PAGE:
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Eat well in the morning

February 07, 2012|Lynn Little

Want to reach and maintain a healthy weight? Eat breakfast.

Want higher test scores at school? Eat breakfast.

Need to concentrate at work? Wish you were less crabby and irritable? Eat breakfast.

Wish you could pump up your nutrient intake without an expensive vitamin? Have to lower your cholesterol levels? Want more energy at the gym? Eat breakfast.

Skip breakfast — and your brain and body suffer all day. Eat well in the morning and you get on the nutrition fast track for a healthy day. Breakfast is easy and essential wherever you eat — home, school, work or drive-through.

Breaking your overnight fast with the right combination of foods can help energize your whole day. Why eat in the morning?

 Refuel your body after a long overnight fast.

 Rev up your metabolism for healthy weight.

 Kick start your brain for school or work.

 Improve your mood and get rid of grumpiness.

Putting the right fuel into your body every morning can provide benefits all day long.

What foods make a power breakfast?

 Carbohydrates: A high-energy carbohydrate energizes your body and brain for a busy day. Think cereal (hot or cold), bread, muffins, rolls, tortillas or rice. Choose whole grains for an extra nutrition punch — more fiber and phytonutrients.

 Protein: This is the missing link in most morning meals. Protein is what you need to go strong until lunch. Think lean — a slice or two of Canadian bacon, an egg, a slice of deli meat or cheese, a container of yogurt, a scoop of cottage cheese or leftover meat.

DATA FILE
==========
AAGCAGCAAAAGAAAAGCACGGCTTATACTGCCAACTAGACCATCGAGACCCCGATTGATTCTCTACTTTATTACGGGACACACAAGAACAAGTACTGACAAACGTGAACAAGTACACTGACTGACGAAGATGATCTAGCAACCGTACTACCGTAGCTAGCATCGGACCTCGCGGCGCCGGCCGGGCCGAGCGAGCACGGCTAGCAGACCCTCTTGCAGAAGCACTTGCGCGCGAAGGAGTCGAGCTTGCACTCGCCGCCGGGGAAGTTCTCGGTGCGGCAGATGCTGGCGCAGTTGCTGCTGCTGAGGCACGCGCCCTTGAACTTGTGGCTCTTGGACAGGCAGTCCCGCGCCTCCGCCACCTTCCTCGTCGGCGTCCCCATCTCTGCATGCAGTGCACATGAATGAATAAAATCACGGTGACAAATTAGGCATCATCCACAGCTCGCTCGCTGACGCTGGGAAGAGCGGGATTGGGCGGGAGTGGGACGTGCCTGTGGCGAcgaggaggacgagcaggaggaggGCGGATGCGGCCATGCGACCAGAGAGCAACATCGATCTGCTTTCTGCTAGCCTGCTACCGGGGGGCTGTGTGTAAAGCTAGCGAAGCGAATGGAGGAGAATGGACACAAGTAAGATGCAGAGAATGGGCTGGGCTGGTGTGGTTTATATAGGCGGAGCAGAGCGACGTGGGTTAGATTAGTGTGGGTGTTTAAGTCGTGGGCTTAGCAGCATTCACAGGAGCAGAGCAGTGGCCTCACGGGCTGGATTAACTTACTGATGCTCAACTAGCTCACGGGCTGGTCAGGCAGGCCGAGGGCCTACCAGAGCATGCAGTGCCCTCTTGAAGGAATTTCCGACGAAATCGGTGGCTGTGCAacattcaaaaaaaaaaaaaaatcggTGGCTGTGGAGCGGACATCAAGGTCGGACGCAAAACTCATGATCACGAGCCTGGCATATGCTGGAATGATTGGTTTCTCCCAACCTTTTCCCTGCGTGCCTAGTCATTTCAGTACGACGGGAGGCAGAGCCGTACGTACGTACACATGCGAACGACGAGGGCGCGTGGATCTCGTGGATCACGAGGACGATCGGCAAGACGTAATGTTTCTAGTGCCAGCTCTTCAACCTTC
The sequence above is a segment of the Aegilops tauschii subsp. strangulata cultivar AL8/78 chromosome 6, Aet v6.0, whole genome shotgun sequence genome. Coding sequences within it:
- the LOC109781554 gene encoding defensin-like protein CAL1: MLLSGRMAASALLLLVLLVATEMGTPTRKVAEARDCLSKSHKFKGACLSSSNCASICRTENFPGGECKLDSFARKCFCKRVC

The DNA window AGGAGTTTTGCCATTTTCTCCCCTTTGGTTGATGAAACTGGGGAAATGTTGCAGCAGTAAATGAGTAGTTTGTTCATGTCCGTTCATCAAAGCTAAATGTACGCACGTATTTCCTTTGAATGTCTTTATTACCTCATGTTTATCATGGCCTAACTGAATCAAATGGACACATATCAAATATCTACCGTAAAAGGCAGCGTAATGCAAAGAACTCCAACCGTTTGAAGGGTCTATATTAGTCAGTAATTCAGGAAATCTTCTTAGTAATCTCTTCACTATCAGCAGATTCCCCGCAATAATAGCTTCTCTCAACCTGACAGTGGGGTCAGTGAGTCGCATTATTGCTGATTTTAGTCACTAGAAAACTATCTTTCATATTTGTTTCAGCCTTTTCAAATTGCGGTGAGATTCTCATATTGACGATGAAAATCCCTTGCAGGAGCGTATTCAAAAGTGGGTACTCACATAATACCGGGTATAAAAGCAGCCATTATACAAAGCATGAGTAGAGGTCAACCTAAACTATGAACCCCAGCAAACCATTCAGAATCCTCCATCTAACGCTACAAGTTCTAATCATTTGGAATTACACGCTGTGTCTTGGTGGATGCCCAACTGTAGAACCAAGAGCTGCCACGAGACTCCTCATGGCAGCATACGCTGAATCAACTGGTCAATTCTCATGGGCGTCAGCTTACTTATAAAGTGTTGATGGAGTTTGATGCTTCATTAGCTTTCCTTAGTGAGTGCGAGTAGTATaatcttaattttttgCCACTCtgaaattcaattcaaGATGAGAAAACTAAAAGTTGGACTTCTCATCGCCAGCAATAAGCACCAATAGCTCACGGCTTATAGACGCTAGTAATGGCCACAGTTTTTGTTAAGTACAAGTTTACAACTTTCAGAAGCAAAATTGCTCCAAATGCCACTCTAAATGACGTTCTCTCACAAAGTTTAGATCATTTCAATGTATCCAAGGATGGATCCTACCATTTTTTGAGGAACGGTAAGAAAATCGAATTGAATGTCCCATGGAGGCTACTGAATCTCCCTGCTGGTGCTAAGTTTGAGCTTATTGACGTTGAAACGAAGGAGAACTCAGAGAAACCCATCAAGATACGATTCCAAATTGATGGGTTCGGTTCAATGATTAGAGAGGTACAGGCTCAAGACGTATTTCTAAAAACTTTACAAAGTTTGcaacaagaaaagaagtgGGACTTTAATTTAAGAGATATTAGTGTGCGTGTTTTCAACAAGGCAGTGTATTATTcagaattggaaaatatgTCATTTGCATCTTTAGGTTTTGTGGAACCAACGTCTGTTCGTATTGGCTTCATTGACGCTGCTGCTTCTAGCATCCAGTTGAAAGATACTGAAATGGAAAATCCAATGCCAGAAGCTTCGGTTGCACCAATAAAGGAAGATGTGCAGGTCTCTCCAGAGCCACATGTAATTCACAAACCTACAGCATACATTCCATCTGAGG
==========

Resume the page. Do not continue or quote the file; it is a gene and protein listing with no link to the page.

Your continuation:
Fruit: Breakfast is a great way to start on the 1 1/2 to 2 cups of fruits we should consume each day for optimal health. Think fresh, frozen, canned or dried fruit. Good choices include pears, apples, mangoes, berries, bananas, oranges, grapefruit, kiwi or pineapple. Any fruit or 100-percent fruit juice counts. 

For most people, time is the biggest obstacle to eating in the morning. Fortunately, there are lots of easy ways to beat the breakfast rush hour. Three tried and true tips are: 

 Get it ready the night before. Set the table with bowls and spoons for cereal. Get out a pan for pancakes or a blender for smoothies. Slice up some fruit and cheese.

 Keep it real simple. Fancy breakfasts are wonderful when you have the time. On busy days, a sandwich, a slice of leftover pizza or a yogurt with fruit work just fine.

 Pack it to go. If there's no time to eat at home, take your nutrition to go. Save time (and money) by packing both a brown-bag breakfast and lunch the night before.

Make sure you and your family get the most out of every day by starting the day with the energy you need to succeed. Eat breakfast. Eating a nutrient-dense breakfast might also help you lose weight and keep it off.

For more tips and ideas, visit www.choosemyplate.gov

Lynn Little is a family and consumer sciences educator with University of Maryland Extension in Washington County.

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